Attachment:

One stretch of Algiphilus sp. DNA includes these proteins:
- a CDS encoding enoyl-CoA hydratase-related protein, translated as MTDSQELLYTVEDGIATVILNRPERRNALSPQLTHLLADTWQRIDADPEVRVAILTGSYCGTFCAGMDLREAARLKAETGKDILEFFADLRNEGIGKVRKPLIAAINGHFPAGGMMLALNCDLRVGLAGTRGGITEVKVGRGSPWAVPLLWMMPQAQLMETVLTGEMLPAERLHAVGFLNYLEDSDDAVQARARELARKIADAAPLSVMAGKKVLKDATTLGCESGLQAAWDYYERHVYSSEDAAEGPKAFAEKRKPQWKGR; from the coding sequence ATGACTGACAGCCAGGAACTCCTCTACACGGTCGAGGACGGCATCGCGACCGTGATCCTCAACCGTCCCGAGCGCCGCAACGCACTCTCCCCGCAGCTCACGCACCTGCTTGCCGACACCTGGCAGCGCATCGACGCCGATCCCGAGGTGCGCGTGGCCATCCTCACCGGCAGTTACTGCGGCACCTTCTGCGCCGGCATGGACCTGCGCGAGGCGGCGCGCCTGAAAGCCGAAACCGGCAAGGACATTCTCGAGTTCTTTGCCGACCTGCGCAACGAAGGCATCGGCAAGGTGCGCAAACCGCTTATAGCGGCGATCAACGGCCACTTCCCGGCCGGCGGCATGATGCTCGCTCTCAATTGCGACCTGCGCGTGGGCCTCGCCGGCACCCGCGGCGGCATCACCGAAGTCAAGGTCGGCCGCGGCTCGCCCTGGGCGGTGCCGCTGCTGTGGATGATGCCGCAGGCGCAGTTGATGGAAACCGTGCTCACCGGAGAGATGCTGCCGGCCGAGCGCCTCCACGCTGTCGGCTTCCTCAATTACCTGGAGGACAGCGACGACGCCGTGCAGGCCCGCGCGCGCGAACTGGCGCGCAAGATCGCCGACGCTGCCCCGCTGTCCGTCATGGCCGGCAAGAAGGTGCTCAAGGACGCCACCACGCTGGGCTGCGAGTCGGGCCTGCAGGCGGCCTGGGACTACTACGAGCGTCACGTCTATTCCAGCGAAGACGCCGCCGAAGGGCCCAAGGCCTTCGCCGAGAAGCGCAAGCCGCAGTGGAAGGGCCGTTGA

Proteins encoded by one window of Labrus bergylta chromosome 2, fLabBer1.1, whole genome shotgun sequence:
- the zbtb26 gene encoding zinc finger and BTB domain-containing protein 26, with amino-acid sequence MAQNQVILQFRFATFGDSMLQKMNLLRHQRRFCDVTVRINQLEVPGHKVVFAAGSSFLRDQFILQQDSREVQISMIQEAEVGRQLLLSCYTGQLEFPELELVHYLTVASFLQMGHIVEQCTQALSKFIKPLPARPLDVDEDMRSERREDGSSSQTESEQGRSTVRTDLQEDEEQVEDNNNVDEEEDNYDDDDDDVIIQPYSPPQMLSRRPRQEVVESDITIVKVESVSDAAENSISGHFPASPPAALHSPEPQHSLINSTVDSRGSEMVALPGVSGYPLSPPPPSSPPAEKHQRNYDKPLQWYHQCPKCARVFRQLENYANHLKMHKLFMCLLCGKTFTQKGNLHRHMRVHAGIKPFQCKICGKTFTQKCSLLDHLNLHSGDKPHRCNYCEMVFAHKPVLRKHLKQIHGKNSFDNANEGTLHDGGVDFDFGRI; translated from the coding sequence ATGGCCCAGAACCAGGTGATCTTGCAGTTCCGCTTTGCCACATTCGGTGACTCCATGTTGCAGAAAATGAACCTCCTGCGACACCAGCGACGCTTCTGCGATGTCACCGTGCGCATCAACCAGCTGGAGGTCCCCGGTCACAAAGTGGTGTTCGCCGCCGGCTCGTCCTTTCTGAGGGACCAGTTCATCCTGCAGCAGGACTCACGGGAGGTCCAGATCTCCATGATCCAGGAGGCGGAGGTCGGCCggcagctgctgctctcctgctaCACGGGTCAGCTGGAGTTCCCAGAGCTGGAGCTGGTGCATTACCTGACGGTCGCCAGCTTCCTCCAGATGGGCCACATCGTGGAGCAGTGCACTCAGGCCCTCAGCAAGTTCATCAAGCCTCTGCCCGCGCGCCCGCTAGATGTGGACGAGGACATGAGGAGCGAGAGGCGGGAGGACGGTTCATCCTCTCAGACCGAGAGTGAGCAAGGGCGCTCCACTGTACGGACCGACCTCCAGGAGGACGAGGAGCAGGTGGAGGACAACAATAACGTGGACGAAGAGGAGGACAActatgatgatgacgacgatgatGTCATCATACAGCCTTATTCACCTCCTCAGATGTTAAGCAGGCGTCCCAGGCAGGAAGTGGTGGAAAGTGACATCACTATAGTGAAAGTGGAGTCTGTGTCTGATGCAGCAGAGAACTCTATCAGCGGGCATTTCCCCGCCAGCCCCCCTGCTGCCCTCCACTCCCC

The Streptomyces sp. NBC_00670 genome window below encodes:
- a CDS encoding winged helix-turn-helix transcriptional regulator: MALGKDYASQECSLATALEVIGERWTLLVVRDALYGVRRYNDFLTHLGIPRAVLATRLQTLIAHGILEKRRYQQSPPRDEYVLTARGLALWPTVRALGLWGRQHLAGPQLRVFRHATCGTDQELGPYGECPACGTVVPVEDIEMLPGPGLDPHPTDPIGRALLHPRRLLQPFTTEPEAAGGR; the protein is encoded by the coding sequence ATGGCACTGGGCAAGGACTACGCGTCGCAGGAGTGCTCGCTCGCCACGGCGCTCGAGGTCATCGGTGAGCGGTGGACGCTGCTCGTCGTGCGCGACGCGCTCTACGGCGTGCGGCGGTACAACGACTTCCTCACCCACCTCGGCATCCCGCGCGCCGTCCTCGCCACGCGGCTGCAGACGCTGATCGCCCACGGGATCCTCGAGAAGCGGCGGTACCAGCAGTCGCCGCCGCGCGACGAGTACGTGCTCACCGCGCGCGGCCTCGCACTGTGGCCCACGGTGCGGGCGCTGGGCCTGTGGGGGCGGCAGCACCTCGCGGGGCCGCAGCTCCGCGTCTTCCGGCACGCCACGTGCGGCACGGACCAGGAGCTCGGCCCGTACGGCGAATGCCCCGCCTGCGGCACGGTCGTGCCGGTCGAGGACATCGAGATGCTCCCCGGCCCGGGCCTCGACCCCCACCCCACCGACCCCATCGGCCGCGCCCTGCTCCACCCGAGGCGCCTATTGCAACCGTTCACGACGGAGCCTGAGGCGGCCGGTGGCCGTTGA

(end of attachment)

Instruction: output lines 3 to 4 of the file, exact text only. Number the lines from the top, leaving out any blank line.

Proteins encoded by one window of Labrus bergylta chromosome 2, fLabBer1.1, whole genome shotgun sequence:
- the zbtb26 gene encoding zinc finger and BTB domain-containing protein 26, with amino-acid sequence MAQNQVILQFRFATFGDSMLQKMNLLRHQRRFCDVTVRINQLEVPGHKVVFAAGSSFLRDQFILQQDSREVQISMIQEAEVGRQLLLSCYTGQLEFPELELVHYLTVASFLQMGHIVEQCTQALSKFIKPLPARPLDVDEDMRSERREDGSSSQTESEQGRSTVRTDLQEDEEQVEDNNNVDEEEDNYDDDDDDVIIQPYSPPQMLSRRPRQEVVESDITIVKVESVSDAAENSISGHFPASPPAALHSPEPQHSLINSTVDSRGSEMVALPGVSGYPLSPPPPSSPPAEKHQRNYDKPLQWYHQCPKCARVFRQLENYANHLKMHKLFMCLLCGKTFTQKGNLHRHMRVHAGIKPFQCKICGKTFTQKCSLLDHLNLHSGDKPHRCNYCEMVFAHKPVLRKHLKQIHGKNSFDNANEGTLHDGGVDFDFGRI; translated from the coding sequence ATGGCCCAGAACCAGGTGATCTTGCAGTTCCGCTTTGCCACATTCGGTGACTCCATGTTGCAGAAAATGAACCTCCTGCGACACCAGCGACGCTTCTGCGATGTCACCGTGCGCATCAACCAGCTGGAGGTCCCCGGTCACAAAGTGGTGTTCGCCGCCGGCTCGTCCTTTCTGAGGGACCAGTTCATCCTGCAGCAGGACTCACGGGAGGTCCAGATCTCCATGATCCAGGAGGCGGAGGTCGGCCggcagctgctgctctcctgctaCACGGGTCAGCTGGAGTTCCCAGAGCTGGAGCTGGTGCATTACCTGACGGTCGCCAGCTTCCTCCAGATGGGCCACATCGTGGAGCAGTGCACTCAGGCCCTCAGCAAGTTCATCAAGCCTCTGCCCGCGCGCCCGCTAGATGTGGACGAGGACATGAGGAGCGAGAGGCGGGAGGACGGTTCATCCTCTCAGACCGAGAGTGAGCAAGGGCGCTCCACTGTACGGACCGACCTCCAGGAGGACGAGGAGCAGGTGGAGGACAACAATAACGTGGACGAAGAGGAGGACAActatgatgatgacgacgatgatGTCATCATACAGCCTTATTCACCTCCTCAGATGTTAAGCAGGCGTCCCAGGCAGGAAGTGGTGGAAAGTGACATCACTATAGTGAAAGTGGAGTCTGTGTCTGATGCAGCAGAGAACTCTATCAGCGGGCATTTCCCCGCCAGCCCCCCTGCTGCCCTCCACTCCCC